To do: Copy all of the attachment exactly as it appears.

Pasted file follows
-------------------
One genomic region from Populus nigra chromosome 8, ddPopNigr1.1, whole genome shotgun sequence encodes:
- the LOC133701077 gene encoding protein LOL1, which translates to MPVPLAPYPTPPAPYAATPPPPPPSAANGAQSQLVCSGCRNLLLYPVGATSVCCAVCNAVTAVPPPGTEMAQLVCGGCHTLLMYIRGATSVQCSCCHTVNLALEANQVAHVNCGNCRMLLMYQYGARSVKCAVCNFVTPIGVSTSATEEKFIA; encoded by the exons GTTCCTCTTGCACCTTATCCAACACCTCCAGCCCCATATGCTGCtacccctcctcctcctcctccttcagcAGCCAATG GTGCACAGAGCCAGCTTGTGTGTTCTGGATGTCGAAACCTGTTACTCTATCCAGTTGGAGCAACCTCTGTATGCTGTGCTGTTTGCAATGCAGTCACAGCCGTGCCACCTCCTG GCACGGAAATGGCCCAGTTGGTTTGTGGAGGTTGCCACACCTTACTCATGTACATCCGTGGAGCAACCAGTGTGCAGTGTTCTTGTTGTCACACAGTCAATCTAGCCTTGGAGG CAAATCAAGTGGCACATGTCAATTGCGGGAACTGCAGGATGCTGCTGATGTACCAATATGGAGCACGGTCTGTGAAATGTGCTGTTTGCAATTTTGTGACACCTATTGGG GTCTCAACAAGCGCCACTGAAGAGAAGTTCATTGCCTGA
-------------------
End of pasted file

One genomic region from Populus nigra chromosome 8, ddPopNigr1.1, whole genome shotgun sequence encodes:
- the LOC133701077 gene encoding protein LOL1, which translates to MPVPLAPYPTPPAPYAATPPPPPPSAANGAQSQLVCSGCRNLLLYPVGATSVCCAVCNAVTAVPPPGTEMAQLVCGGCHTLLMYIRGATSVQCSCCHTVNLALEANQVAHVNCGNCRMLLMYQYGARSVKCAVCNFVTPIGVSTSATEEKFIA; encoded by the exons GTTCCTCTTGCACCTTATCCAACACCTCCAGCCCCATATGCTGCtacccctcctcctcctcctccttcagcAGCCAATG GTGCACAGAGCCAGCTTGTGTGTTCTGGATGTCGAAACCTGTTACTCTATCCAGTTGGAGCAACCTCTGTATGCTGTGCTGTTTGCAATGCAGTCACAGCCGTGCCACCTCCTG GCACGGAAATGGCCCAGTTGGTTTGTGGAGGTTGCCACACCTTACTCATGTACATCCGTGGAGCAACCAGTGTGCAGTGTTCTTGTTGTCACACAGTCAATCTAGCCTTGGAGG CAAATCAAGTGGCACATGTCAATTGCGGGAACTGCAGGATGCTGCTGATGTACCAATATGGAGCACGGTCTGTGAAATGTGCTGTTTGCAATTTTGTGACACCTATTGGG GTCTCAACAAGCGCCACTGAAGAGAAGTTCATTGCCTGA